ñòð. 84 |

17.3 Upward continuation in a at geometry in 3D

The analysis of the previous section is valid for a at geometry in two dimensions. How-

ever,the theory can readily be extended to three dimensions by including another horizon-

tal coordinate y in the derivation.

Problem a: Show that the theory of the previous section up to equation (17.16) can

be generalized by carrying out a Fourier transform over both x and y. Show in

particular that in three dimensions:

1

ZZ

H 3D (x x0 y y0 z)V (x0 y0 z = 0)dx0 dy0

V (x y z) = (17.18)

; ;

;1

with 1

1 Z Z e; kx+ky z e;i(kx x+ky y) dk dk :

p

H 3D (x y z) = (17.19)

2 2

xy

2

(2 ) ;1

The only di erence with the case in two dimensions is that the integral (17.19) leads to a

di erent upward continuation function than the integral (17.16) for the two-dimensional

case. The integral can be solved by switching the k-integral to cylinder coordinates. The

product kx x + ky y can be written as kr cos ' where k and r are the length of the k-vector

and the position vector in the horizontal plane.

Problem b: Use this to show that H 3D can be written as:

1 Z 1 Z 2 ke;kz e;ikrcos' d'dk :

H 3D (x y z) = (17.20)

(2 )2 0 0

Problem c: The Bessel function has the following integral representation:

1 Z2 eix sin d :

J0 (x) = 2 (17.21)

0

Use this result to write the upward continuation lter as:

Z

3D (x y z) = 1 1 e;kz J0 (kr)kdk :

H (17.22)

20

It appears that we have only made the problem more complex, because the integral of

the Bessel function is not trivial. Fortunately, books and tables exist with a bewildering

collection of integrals. For example, in equation (6.621.1) of Gradshteyn and Ryzhik 25]

R

you can nd an expression for the following integral: 01 e; x J ( x)x ;1 dx.

17.4. THE GRAVITY FIELD OF THE EARTH 247

Problem d: What are the values of , , and if we would like to use this integral to

solve the integration in (17.22)?

Take a look at the form of integral in Gradshteyn and Ryzhik 25]. You will probably be

discouraged by what you nd because the result is expressed in hypergeometric functions,

which means that you now have the new problem to nd out what these functions are.

There is however a way out, because in expression (6.611.1) of 25] gives the following

integral:

; np 2 + 2 o

Z1

e; xJ ( x)dx = p2 2

;

: (17.23)

+

0

This is not quite the integral that we want, because it does not contain a term that

corresponds to the factor k in the integral (17.22). However, we can introduce such a

factor by di erentiating expression (17.23) with respect to .

Problem e: Do this to show that the upward continuation operator is given by

H 3D (x y z) = 21 2 2z 2 3=2 : (17.24)

(x + y + z )

You can make the problem simpler by rst inserting the appropriate value of in

(17.23).

Problem f: Compare the upward continuation operator (17.24) for three-dimensions with

the corresponding operator for two dimensions in equation (17.17). Which of these

operators decays more rapidly as a function of the horizontal distance? Can you

explain this di erence physically?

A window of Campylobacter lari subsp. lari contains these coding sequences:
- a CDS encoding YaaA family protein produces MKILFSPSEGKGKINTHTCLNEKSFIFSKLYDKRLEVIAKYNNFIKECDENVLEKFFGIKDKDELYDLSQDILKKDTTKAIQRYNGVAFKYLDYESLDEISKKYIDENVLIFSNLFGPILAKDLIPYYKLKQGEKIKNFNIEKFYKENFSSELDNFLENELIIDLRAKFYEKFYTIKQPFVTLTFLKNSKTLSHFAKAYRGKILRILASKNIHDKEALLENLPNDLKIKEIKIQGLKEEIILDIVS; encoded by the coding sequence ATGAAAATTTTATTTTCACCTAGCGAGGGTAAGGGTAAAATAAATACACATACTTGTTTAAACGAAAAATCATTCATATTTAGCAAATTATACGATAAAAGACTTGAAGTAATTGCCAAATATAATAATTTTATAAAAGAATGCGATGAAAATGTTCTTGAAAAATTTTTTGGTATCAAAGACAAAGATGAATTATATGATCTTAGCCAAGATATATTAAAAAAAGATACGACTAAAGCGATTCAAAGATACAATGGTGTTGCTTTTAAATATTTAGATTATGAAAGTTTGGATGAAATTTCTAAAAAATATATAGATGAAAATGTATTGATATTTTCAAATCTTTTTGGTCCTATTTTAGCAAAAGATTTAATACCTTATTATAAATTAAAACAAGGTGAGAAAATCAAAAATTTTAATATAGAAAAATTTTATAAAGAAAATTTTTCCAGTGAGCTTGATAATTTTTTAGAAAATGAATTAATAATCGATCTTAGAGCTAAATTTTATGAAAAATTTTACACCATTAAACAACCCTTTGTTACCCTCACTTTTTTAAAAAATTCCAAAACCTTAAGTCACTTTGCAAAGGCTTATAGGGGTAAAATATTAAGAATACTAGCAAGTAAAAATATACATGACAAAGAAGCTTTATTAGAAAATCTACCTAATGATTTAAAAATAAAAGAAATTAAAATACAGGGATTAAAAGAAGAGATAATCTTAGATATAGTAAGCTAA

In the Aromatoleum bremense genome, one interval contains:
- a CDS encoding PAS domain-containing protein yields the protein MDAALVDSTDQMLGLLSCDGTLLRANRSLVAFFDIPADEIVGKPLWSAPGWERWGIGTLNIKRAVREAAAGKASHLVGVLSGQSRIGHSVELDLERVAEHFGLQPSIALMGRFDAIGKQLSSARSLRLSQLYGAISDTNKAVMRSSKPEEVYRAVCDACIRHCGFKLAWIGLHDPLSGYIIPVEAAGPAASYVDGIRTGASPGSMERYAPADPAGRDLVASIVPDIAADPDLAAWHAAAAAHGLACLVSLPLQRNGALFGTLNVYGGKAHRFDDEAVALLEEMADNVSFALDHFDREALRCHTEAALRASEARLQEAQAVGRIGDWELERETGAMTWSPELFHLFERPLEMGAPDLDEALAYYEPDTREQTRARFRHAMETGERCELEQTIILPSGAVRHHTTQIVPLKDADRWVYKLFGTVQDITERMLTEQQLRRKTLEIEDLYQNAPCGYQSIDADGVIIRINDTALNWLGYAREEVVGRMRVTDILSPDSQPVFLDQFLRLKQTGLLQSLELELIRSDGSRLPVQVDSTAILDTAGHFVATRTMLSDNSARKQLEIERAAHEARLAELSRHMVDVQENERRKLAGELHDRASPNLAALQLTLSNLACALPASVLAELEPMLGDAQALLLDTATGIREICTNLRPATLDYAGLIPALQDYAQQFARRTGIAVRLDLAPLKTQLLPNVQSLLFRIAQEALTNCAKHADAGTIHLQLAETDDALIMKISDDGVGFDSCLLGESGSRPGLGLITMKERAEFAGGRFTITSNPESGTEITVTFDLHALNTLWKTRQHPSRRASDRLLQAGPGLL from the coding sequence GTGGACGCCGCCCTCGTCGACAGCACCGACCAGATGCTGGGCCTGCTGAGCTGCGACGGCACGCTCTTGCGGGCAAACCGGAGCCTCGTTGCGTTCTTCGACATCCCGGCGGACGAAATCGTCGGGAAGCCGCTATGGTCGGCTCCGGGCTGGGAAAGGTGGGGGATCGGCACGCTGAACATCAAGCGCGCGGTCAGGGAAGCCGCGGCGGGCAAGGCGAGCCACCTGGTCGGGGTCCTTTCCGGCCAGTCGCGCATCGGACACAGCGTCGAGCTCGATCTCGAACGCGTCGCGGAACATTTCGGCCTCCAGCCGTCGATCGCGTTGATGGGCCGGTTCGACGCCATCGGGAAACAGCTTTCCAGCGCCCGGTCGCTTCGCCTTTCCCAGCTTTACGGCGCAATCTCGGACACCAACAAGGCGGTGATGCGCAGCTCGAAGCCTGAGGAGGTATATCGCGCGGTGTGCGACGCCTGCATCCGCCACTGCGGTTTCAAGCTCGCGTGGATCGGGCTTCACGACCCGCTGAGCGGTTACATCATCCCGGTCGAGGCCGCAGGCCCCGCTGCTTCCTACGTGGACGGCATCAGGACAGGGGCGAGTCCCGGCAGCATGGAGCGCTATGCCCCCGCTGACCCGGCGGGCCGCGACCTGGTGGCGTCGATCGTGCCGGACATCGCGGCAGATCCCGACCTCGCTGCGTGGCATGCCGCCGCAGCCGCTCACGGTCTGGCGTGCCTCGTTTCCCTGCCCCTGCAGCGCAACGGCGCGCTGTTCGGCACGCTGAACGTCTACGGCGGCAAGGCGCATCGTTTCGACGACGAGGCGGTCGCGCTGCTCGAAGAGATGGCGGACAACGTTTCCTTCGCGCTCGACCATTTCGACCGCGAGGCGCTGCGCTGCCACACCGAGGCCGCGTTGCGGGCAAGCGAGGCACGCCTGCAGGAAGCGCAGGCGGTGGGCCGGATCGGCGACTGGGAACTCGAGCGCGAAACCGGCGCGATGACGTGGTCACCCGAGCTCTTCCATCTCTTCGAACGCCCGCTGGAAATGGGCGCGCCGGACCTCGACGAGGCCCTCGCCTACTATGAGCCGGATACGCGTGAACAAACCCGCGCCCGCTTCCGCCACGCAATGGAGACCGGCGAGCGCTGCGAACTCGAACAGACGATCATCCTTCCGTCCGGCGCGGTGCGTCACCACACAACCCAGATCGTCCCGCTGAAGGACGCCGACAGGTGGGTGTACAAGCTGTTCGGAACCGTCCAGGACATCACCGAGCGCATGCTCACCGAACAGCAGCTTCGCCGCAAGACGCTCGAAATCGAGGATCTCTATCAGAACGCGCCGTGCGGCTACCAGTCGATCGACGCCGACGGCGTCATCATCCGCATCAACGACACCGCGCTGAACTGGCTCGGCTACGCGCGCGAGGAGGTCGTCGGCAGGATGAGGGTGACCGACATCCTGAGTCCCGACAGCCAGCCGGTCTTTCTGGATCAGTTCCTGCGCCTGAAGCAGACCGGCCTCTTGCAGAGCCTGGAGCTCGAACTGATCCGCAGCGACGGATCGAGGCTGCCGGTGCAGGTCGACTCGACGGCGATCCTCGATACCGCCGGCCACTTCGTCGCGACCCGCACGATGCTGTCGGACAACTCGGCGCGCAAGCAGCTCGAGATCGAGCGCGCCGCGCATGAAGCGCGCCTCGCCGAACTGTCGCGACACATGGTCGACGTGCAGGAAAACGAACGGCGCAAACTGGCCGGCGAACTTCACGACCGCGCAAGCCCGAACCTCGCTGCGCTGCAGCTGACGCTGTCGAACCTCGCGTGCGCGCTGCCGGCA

Problem g: In section 17.2 you showed that the integral of the upward continuation

operator over the horizontal distanceRRis equal to one. Show that the same holds

1

in three dimensions, i.e. show that ;1 H 3D (x y z)dxdy = 1. The integration

simpli es by using cylinder coordinates.

Comparing the upward continuation operators in di erent dimensions one nds that

these operators are di erent functions of the horizontal distance in the space domain.

However, a comparison for (17.16) with (17.19) shows that in the wave-number domain

the upward continuation operators in two and three dimensions have the same dependence

on wave-number.. The same is actually true for the Green's function of the wave equation

in 1,2 or 3 dimensions. As you can see in section 15.4 these Green's functions are very

di erent in the space domain, but one can show that in the wave-number domain they are

in each dimension given by the same expression.

17.4 The gravity eld of the Earth

In this section we obtain an expression for the gravitational potential outside the Earth

for an arbitrary distribution of the mass density (r) within the Earth. This could be

done be using the Green's function that is appropriate for the Laplace equation (17.1).

As an alternative we will solve the problem here by expanding both the mass density and

CHAPTER 17. POTENTIAL THEORY

248

the potential in spherical harmonics and by using a Green's function technique for every

component in the spherical harmonics expansion separately.

When using spherical harmonics, the natural coordinate system is a system of spherical

coordinates. For every value of the radius r both the density and the potential can be

expanded in spherical harmonics:

1l

XX

(r ') = ')

lm (r)Ylm ( (17.25)

l=0 m=;l

and

1l

XX

V (r ') = Vlm (r)Ylm ( ') : (17.26)

l=0 m=;l

Problem a: Show that the expansion coe cients for the density are given by:

Z

Ylm ( ') (r ')d

lm (r) = (17.27)

R

where ( ) d denotes an integration over the unit sphere.

Equation (17.1) for the gravitational potential contains the Laplacian. The Laplacian in

spherical coordinates can be decomposed as

2= 1 @ @

r2 @r + r12 2 (17.28)

1

r2 @r

r r

with 2 the Laplacian on the unit sphere:

1r

@ sin @ + 1 @ 2 :

1

2

r1 = (17.29)

sin2 @'2

@ @

sin

The reason why an expansion in spherical harmonics is used for the density and the

2 (see p.

potential is that the spherical harmonics are the eigenfunctions of the operator 1

r

379 of Butkov 14]):

2 Ylm = l (l + 1) Ylm : (17.30)

1

ñòð. 84 |